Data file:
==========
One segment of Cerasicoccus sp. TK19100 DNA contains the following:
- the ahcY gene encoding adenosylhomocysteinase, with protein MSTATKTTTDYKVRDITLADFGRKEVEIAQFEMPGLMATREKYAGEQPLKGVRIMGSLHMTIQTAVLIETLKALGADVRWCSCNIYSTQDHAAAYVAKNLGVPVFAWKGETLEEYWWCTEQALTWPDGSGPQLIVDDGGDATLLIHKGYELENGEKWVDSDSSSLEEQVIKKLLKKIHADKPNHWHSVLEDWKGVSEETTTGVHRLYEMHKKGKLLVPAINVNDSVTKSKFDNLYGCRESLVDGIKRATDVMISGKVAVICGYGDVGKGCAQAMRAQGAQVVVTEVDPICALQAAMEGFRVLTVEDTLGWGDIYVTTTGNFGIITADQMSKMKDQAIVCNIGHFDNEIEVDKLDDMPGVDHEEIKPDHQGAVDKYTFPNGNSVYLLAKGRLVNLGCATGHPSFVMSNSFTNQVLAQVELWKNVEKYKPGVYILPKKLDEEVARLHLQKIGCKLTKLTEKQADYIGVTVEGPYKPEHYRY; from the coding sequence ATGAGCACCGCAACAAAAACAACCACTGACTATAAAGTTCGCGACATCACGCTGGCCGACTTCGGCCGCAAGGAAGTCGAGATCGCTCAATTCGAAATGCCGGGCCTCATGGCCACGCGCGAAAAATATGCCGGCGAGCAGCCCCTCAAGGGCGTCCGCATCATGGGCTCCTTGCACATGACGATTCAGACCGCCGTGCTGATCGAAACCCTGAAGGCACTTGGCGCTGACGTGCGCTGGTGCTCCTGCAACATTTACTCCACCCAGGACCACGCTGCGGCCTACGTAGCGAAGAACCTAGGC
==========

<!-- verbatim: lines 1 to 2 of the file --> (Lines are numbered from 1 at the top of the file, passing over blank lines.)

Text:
One segment of Cerasicoccus sp. TK19100 DNA contains the following:
- the ahcY gene encoding adenosylhomocysteinase, with protein MSTATKTTTDYKVRDITLADFGRKEVEIAQFEMPGLMATREKYAGEQPLKGVRIMGSLHMTIQTAVLIETLKALGADVRWCSCNIYSTQDHAAAYVAKNLGVPVFAWKGETLEEYWWCTEQALTWPDGSGPQLIVDDGGDATLLIHKGYELENGEKWVDSDSSSLEEQVIKKLLKKIHADKPNHWHSVLEDWKGVSEETTTGVHRLYEMHKKGKLLVPAINVNDSVTKSKFDNLYGCRESLVDGIKRATDVMISGKVAVICGYGDVGKGCAQAMRAQGAQVVVTEVDPICALQAAMEGFRVLTVEDTLGWGDIYVTTTGNFGIITADQMSKMKDQAIVCNIGHFDNEIEVDKLDDMPGVDHEEIKPDHQGAVDKYTFPNGNSVYLLAKGRLVNLGCATGHPSFVMSNSFTNQVLAQVELWKNVEKYKPGVYILPKKLDEEVARLHLQKIGCKLTKLTEKQADYIGVTVEGPYKPEHYRY; from the coding sequence ATGAGCACCGCAACAAAAACAACCACTGACTATAAAGTTCGCGACATCACGCTGGCCGACTTCGGCCGCAAGGAAGTCGAGATCGCTCAATTCGAAATGCCGGGCCTCATGGCCACGCGCGAAAAATATGCCGGCGAGCAGCCCCTCAAGGGCGTCCGCATCATGGGCTCCTTGCACATGACGATTCAGACCGCCGTGCTGATCGAAACCCTGAAGGCACTTGGCGCTGACGTGCGCTGGTGCTCCTGCAACATTTACTCCACCCAGGACCACGCTGCGGCCTACGTAGCGAAGAACCTAGGC